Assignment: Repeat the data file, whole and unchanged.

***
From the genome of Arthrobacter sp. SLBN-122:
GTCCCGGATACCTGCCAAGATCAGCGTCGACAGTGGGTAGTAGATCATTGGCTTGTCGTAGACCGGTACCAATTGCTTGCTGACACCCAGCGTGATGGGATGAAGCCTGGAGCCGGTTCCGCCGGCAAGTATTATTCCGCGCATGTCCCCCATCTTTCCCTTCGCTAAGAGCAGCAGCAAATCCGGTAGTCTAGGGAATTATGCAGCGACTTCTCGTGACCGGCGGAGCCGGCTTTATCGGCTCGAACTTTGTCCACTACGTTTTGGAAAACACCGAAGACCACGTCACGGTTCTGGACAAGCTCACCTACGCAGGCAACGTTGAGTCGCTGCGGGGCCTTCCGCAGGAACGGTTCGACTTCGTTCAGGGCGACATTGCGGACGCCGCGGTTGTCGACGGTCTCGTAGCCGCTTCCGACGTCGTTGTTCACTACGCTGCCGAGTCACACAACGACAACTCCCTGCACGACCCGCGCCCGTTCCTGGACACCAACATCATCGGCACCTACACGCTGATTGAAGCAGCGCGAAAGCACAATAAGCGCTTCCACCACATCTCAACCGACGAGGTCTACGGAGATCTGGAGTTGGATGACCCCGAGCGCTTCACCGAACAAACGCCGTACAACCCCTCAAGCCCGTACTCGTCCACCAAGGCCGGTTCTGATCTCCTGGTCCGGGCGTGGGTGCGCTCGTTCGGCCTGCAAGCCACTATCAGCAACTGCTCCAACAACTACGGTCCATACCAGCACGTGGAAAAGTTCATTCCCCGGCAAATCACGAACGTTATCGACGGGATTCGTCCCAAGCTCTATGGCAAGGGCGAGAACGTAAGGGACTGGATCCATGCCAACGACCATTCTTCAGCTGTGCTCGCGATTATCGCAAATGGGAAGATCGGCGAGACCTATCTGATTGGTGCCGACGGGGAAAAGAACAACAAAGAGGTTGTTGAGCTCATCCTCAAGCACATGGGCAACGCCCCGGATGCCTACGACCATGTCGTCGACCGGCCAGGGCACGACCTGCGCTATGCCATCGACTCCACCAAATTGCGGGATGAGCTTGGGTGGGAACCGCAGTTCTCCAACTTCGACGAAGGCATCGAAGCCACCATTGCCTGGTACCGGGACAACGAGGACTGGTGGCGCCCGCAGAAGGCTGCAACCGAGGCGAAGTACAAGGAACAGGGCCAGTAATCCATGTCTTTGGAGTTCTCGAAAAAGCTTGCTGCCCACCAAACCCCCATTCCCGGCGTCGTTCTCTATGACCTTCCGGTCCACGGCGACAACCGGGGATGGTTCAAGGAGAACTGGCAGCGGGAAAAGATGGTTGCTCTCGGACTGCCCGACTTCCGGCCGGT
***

From the genome of Arthrobacter sp. SLBN-122:
GTCCCGGATACCTGCCAAGATCAGCGTCGACAGTGGGTAGTAGATCATTGGCTTGTCGTAGACCGGTACCAATTGCTTGCTGACACCCAGCGTGATGGGATGAAGCCTGGAGCCGGTTCCGCCGGCAAGTATTATTCCGCGCATGTCCCCCATCTTTCCCTTCGCTAAGAGCAGCAGCAAATCCGGTAGTCTAGGGAATTATGCAGCGACTTCTCGTGACCGGCGGAGCCGGCTTTATCGGCTCGAACTTTGTCCACTACGTTTTGGAAAACACCGAAGACCACGTCACGGTTCTGGACAAGCTCACCTACGCAGGCAACGTTGAGTCGCTGCGGGGCCTTCCGCAGGAACGGTTCGACTTCGTTCAGGGCGACATTGCGGACGCCGCGGTTGTCGACGGTCTCGTAGCCGCTTCCGACGTCGTTGTTCACTACGCTGCCGAGTCACACAACGACAACTCCCTGCACGACCCGCGCCCGTTCCTGGACACCAACATCATCGGCACCTACACGCTGATTGAAGCAGCGCGAAAGCACAATAAGCGCTTCCACCACATCTCAACCGACGAGGTCTACGGAGATCTGGAGTTGGATGACCCCGAGCGCTTCACCGAACAAACGCCGTACAACCCCTCAAGCCCGTACTCGTCCACCAAGGCCGGTTCTGATCTCCTGGTCCGGGCGTGGGTGCGCTCGTTCGGCCTGCAAGCCACTATCAGCAACTGCTCCAACAACTACGGTCCATACCAGCACGTGGAAAAGTTCATTCCCCGGCAAATCACGAACGTTATCGACGGGATTCGTCCCAAGCTCTATGGCAAGGGCGAGAACGTAAGGGACTGGATCCATGCCAACGACCATTCTTCAGCTGTGCTCGCGATTATCGCAAATGGGAAGATCGGCGAGACCTATCTGATTGGTGCCGACGGGGAAAAGAACAACAAAGAGGTTGTTGAGCTCATCCTCAAGCACATGGGCAACGCCCCGGATGCCTACGACCATGTCGTCGACCGGCCAGGGCACGACCTGCGCTATGCCATCGACTCCACCAAATTGCGGGATGAGCTTGGGTGGGAACCGCAGTTCTCCAACTTCGACGAAGGCATCGAAGCCACCATTGCCTGGTACCGGGACAACGAGGACTGGTGGCGCCCGCAGAAGGCTGCAACCGAGGCGAAGTACAAGGAACAGGGCCAGTAATCCATGTCTTTGGAGTTCTCGAAAAAGCTTGCTGCCCACCAAACCCCCATTCCCGGCGTCGTTCTCTATGACCTTCCGGTCCACGGCGACAACCGGGGATGGTTCAAGGAGAACTGGCAGCGGGAAAAGATGGTTGCTCTCGGACTGCCCGACTTCCGGCCGGT